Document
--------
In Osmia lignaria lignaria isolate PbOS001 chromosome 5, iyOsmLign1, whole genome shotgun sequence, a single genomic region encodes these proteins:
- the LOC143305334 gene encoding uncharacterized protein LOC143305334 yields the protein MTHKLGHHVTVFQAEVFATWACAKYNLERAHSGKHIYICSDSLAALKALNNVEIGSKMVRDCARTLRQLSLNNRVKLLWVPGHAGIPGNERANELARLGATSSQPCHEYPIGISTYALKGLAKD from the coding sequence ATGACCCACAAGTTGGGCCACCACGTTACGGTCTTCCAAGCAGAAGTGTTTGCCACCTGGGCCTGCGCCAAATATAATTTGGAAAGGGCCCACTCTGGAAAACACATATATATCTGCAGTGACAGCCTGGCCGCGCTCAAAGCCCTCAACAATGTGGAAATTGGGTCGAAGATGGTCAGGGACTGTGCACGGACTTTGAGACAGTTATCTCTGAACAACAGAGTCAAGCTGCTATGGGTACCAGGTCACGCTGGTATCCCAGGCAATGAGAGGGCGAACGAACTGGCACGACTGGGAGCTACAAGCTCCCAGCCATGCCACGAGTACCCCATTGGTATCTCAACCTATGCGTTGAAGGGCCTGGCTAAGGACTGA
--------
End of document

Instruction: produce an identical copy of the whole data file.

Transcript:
In Osmia lignaria lignaria isolate PbOS001 chromosome 5, iyOsmLign1, whole genome shotgun sequence, a single genomic region encodes these proteins:
- the LOC143305334 gene encoding uncharacterized protein LOC143305334 yields the protein MTHKLGHHVTVFQAEVFATWACAKYNLERAHSGKHIYICSDSLAALKALNNVEIGSKMVRDCARTLRQLSLNNRVKLLWVPGHAGIPGNERANELARLGATSSQPCHEYPIGISTYALKGLAKD from the coding sequence ATGACCCACAAGTTGGGCCACCACGTTACGGTCTTCCAAGCAGAAGTGTTTGCCACCTGGGCCTGCGCCAAATATAATTTGGAAAGGGCCCACTCTGGAAAACACATATATATCTGCAGTGACAGCCTGGCCGCGCTCAAAGCCCTCAACAATGTGGAAATTGGGTCGAAGATGGTCAGGGACTGTGCACGGACTTTGAGACAGTTATCTCTGAACAACAGAGTCAAGCTGCTATGGGTACCAGGTCACGCTGGTATCCCAGGCAATGAGAGGGCGAACGAACTGGCACGACTGGGAGCTACAAGCTCCCAGCCATGCCACGAGTACCCCATTGGTATCTCAACCTATGCGTTGAAGGGCCTGGCTAAGGACTGA